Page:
If you had the ears of a bat, what would you hear if you walked into a crowded bat cave? Music, it turns out, but not your basic string ensemble.
The noise would be louder than a rock concert, and it would be "so loud it would blow your ears out," according to a bat lover at Texas A&M University who has been studying the creatures for 13 years.
And what would the music be all about? Love, or at least procreation, said Kirsten Bohn, lead author of a study in the current issue of PloS One.
Bohn and several other researchers at three institutions, including the University of Texas, are turning up astounding facts about the only mammal on the planet that is capable of flying.
Some glide, actually, but they don't fly. And it just may be that this much-maligned animal that rids the world of billions of insects every night may play a key role in the years ahead in the fight against diseases that afflict millions of people.
That's because the lowly bat is more like us than we had imagined, and in some areas it may be more suitable for research than the furry friend of humankind, the rat.
The latest discovery to come from Bohn and her colleagues is that male bats sing complex, sophisticated love songs to the females in their neighborhood in hopes of winning their affection, and simultaneously warning other males to back off.
We've always known that birds can sing, and even dolphins and whales use sounds to communicate with others in their group, but now it appears that bats may be the only mammals -- except humans -- that communicate through multi-syllable, tightly structured, patterns of phrases.
That's surprising, because if you've ever heard a bat sing, it doesn't sound like much. But that's because humans can only hear a tiny part of the bat's song, most of which reaches frequencies far above human hearing.
Bohn began studying bats while working on her doctorate at the University of Maryland, where she discovered that bats are highly social and very cooperative, at least with their own kind. That set her on her current course, studying social and vocal evolution. She linked up with another researcher, Barbara French, known among her friends as the "bat whisperer."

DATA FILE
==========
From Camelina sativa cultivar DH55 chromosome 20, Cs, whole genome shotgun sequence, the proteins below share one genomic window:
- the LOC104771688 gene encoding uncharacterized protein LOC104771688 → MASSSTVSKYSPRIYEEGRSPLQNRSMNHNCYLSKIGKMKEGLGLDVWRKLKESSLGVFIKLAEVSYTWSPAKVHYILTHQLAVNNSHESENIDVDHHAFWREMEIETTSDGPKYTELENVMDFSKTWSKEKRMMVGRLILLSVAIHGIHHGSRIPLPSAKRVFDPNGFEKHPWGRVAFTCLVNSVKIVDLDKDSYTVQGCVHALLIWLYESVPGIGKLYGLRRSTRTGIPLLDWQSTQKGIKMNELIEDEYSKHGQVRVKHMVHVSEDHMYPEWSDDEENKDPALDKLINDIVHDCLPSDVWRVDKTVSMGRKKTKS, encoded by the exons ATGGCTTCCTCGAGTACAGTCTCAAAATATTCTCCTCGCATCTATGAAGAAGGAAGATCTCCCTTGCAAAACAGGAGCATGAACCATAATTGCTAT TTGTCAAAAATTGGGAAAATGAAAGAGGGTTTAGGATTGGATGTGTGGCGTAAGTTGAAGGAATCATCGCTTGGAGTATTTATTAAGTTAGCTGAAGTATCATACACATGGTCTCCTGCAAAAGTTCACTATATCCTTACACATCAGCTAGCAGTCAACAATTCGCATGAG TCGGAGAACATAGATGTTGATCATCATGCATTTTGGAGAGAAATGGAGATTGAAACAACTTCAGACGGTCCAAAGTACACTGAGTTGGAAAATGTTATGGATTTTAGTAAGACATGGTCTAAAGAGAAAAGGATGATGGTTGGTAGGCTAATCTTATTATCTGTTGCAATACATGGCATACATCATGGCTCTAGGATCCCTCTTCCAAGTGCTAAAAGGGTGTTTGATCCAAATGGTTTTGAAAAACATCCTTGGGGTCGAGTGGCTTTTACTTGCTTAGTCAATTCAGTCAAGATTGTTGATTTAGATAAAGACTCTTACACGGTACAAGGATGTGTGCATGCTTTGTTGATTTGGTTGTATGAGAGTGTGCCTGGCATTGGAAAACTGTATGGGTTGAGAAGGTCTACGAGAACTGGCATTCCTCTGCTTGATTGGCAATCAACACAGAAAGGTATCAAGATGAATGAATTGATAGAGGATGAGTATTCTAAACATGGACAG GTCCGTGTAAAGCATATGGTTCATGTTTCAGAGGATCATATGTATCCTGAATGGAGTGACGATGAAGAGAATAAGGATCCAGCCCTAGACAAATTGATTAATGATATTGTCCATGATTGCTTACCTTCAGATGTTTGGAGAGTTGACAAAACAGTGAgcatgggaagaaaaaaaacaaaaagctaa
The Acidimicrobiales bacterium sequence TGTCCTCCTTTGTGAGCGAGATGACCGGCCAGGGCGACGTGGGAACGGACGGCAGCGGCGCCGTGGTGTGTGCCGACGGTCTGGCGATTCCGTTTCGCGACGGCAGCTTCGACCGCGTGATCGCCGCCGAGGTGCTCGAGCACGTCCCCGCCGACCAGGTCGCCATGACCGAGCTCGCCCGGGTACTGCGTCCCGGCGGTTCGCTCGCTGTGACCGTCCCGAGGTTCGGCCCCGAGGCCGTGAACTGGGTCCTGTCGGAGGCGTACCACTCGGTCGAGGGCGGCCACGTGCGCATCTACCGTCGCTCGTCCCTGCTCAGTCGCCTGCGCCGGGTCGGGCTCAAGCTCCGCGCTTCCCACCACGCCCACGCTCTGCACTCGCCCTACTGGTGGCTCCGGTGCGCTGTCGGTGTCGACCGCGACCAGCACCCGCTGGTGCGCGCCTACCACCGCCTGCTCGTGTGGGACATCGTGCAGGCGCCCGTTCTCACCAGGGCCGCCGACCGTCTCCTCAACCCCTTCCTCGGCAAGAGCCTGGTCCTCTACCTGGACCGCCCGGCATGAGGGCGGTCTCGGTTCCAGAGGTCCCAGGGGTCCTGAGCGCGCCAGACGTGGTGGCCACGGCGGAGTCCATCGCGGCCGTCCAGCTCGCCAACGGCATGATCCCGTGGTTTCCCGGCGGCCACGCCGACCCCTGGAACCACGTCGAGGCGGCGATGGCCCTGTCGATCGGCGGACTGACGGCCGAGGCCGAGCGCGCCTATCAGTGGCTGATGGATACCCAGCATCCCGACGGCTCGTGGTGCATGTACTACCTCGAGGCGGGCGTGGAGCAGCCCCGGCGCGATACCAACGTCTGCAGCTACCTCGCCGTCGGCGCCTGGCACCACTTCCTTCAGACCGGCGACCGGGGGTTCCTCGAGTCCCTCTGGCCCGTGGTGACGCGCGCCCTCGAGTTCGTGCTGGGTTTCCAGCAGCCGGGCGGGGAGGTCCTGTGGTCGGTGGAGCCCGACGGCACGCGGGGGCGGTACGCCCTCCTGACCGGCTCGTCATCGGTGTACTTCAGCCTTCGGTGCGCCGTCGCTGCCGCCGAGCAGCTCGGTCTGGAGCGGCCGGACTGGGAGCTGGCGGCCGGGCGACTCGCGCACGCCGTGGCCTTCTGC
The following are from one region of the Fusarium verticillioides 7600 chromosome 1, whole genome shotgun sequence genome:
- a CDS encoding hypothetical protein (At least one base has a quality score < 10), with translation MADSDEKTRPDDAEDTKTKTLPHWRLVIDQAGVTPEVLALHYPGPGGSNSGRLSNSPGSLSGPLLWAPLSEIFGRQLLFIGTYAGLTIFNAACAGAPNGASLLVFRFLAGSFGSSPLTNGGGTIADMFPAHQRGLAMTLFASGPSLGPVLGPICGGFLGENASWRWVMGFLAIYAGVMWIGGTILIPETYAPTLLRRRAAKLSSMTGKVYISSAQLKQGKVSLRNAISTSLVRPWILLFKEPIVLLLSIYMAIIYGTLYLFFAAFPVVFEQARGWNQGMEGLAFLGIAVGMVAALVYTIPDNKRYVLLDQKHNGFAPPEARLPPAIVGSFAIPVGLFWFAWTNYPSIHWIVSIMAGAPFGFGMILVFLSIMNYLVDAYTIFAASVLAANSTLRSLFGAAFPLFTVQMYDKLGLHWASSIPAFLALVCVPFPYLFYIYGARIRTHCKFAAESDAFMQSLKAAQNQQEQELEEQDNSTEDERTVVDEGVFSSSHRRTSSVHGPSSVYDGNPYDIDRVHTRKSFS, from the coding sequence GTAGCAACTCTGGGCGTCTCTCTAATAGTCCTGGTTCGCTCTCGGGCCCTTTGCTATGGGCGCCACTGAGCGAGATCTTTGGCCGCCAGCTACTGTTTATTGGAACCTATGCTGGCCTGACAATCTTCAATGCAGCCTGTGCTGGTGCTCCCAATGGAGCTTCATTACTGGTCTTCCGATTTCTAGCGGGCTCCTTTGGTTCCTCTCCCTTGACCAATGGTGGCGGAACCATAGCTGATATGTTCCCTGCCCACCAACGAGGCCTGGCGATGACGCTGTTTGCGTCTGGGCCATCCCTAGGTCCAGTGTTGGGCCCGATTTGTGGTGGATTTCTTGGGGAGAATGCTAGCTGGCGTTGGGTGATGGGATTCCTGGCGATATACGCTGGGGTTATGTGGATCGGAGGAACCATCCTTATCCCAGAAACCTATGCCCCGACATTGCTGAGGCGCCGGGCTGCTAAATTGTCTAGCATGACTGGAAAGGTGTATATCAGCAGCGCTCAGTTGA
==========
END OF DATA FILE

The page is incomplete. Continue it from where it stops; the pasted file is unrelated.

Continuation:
French had noticed that bats start making "buzzing sounds" at about the same time every year, and she joined the research team of neurobiologist George Pollock at the University of Texas. Bohn also joined the Texas team, and for three years the researchers recorded the sounds of bats. There are about a million bats near the Austin campus, and to the researchers it seemed like the bats were, well, singing.
Fortuitously, another researcher, biologist Mike Smotherman at Texas A&M, had also discovered that bats in his neighborhood were singing. Bohn joined forces with Smotherman, and all the researchers began pooling their data. Not only did the evidence show the bats were indeed singing complex songs, they were singing the same song.
"We were stunned to find almost identical songs in College Station and in Austin," although the two campuses are about 200 miles apart, Bohn said in a telephone interview.
That raised an interesting question. Does music just come naturally to bats, or do they learn it from some other bat? No one knows for sure yet, but that will be a major focus of Bohn's future research.